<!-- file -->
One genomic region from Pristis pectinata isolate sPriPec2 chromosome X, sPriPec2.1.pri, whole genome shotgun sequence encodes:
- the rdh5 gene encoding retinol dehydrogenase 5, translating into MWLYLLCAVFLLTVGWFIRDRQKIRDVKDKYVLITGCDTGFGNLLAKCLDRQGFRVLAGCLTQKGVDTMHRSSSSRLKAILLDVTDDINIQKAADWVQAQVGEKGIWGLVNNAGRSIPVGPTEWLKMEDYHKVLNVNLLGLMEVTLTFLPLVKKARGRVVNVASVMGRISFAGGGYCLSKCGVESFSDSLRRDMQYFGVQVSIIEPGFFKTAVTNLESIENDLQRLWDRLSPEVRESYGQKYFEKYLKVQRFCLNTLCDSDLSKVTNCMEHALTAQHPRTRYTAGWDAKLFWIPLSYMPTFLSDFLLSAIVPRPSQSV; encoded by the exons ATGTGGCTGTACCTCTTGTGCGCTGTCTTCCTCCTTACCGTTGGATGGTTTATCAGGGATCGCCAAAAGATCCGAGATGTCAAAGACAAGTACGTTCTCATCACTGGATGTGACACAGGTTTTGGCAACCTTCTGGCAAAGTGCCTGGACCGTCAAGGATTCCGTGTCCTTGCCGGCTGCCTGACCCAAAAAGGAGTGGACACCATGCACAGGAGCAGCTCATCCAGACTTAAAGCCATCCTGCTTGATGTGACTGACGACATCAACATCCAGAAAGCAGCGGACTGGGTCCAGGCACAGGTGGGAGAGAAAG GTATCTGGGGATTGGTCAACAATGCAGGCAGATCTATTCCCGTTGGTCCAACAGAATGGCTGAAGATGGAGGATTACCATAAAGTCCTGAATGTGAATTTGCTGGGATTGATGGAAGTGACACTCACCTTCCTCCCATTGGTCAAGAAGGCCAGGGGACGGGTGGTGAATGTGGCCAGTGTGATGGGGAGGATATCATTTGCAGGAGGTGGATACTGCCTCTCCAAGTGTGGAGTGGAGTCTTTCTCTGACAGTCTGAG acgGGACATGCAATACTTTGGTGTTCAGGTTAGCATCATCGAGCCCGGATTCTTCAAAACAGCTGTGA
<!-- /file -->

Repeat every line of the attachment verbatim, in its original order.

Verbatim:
One genomic region from Pristis pectinata isolate sPriPec2 chromosome X, sPriPec2.1.pri, whole genome shotgun sequence encodes:
- the rdh5 gene encoding retinol dehydrogenase 5, translating into MWLYLLCAVFLLTVGWFIRDRQKIRDVKDKYVLITGCDTGFGNLLAKCLDRQGFRVLAGCLTQKGVDTMHRSSSSRLKAILLDVTDDINIQKAADWVQAQVGEKGIWGLVNNAGRSIPVGPTEWLKMEDYHKVLNVNLLGLMEVTLTFLPLVKKARGRVVNVASVMGRISFAGGGYCLSKCGVESFSDSLRRDMQYFGVQVSIIEPGFFKTAVTNLESIENDLQRLWDRLSPEVRESYGQKYFEKYLKVQRFCLNTLCDSDLSKVTNCMEHALTAQHPRTRYTAGWDAKLFWIPLSYMPTFLSDFLLSAIVPRPSQSV; encoded by the exons ATGTGGCTGTACCTCTTGTGCGCTGTCTTCCTCCTTACCGTTGGATGGTTTATCAGGGATCGCCAAAAGATCCGAGATGTCAAAGACAAGTACGTTCTCATCACTGGATGTGACACAGGTTTTGGCAACCTTCTGGCAAAGTGCCTGGACCGTCAAGGATTCCGTGTCCTTGCCGGCTGCCTGACCCAAAAAGGAGTGGACACCATGCACAGGAGCAGCTCATCCAGACTTAAAGCCATCCTGCTTGATGTGACTGACGACATCAACATCCAGAAAGCAGCGGACTGGGTCCAGGCACAGGTGGGAGAGAAAG GTATCTGGGGATTGGTCAACAATGCAGGCAGATCTATTCCCGTTGGTCCAACAGAATGGCTGAAGATGGAGGATTACCATAAAGTCCTGAATGTGAATTTGCTGGGATTGATGGAAGTGACACTCACCTTCCTCCCATTGGTCAAGAAGGCCAGGGGACGGGTGGTGAATGTGGCCAGTGTGATGGGGAGGATATCATTTGCAGGAGGTGGATACTGCCTCTCCAAGTGTGGAGTGGAGTCTTTCTCTGACAGTCTGAG acgGGACATGCAATACTTTGGTGTTCAGGTTAGCATCATCGAGCCCGGATTCTTCAAAACAGCTGTGA